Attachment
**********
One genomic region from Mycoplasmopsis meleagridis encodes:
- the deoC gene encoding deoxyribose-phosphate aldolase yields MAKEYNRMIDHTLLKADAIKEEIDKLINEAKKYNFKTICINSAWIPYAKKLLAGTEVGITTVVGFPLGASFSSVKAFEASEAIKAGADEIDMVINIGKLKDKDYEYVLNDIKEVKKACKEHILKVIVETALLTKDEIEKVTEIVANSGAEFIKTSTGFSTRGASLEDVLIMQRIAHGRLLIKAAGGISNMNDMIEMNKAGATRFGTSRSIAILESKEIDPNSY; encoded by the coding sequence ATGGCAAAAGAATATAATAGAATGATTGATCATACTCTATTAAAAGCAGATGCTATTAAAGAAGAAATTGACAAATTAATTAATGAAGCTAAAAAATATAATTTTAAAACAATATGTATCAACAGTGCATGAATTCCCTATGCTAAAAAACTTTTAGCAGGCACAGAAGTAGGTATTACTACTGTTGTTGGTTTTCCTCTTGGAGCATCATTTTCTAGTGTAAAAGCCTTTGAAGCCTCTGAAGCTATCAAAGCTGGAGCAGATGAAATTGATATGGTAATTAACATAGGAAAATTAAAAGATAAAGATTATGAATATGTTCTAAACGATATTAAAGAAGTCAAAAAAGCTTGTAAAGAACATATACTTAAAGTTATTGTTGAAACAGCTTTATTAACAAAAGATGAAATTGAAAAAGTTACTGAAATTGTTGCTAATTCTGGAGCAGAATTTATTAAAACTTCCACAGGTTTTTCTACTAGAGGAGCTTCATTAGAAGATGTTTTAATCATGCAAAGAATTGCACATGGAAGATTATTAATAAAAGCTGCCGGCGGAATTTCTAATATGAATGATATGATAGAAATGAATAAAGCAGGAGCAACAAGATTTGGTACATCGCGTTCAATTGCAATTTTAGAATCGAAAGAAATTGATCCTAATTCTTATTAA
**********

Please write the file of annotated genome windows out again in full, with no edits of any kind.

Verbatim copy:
One genomic region from Mycoplasmopsis meleagridis encodes:
- the deoC gene encoding deoxyribose-phosphate aldolase yields MAKEYNRMIDHTLLKADAIKEEIDKLINEAKKYNFKTICINSAWIPYAKKLLAGTEVGITTVVGFPLGASFSSVKAFEASEAIKAGADEIDMVINIGKLKDKDYEYVLNDIKEVKKACKEHILKVIVETALLTKDEIEKVTEIVANSGAEFIKTSTGFSTRGASLEDVLIMQRIAHGRLLIKAAGGISNMNDMIEMNKAGATRFGTSRSIAILESKEIDPNSY; encoded by the coding sequence ATGGCAAAAGAATATAATAGAATGATTGATCATACTCTATTAAAAGCAGATGCTATTAAAGAAGAAATTGACAAATTAATTAATGAAGCTAAAAAATATAATTTTAAAACAATATGTATCAACAGTGCATGAATTCCCTATGCTAAAAAACTTTTAGCAGGCACAGAAGTAGGTATTACTACTGTTGTTGGTTTTCCTCTTGGAGCATCATTTTCTAGTGTAAAAGCCTTTGAAGCCTCTGAAGCTATCAAAGCTGGAGCAGATGAAATTGATATGGTAATTAACATAGGAAAATTAAAAGATAAAGATTATGAATATGTTCTAAACGATATTAAAGAAGTCAAAAAAGCTTGTAAAGAACATATACTTAAAGTTATTGTTGAAACAGCTTTATTAACAAAAGATGAAATTGAAAAAGTTACTGAAATTGTTGCTAATTCTGGAGCAGAATTTATTAAAACTTCCACAGGTTTTTCTACTAGAGGAGCTTCATTAGAAGATGTTTTAATCATGCAAAGAATTGCACATGGAAGATTATTAATAAAAGCTGCCGGCGGAATTTCTAATATGAATGATATGATAGAAATGAATAAAGCAGGAGCAACAAGATTTGGTACATCGCGTTCAATTGCAATTTTAGAATCGAAAGAAATTGATCCTAATTCTTATTAA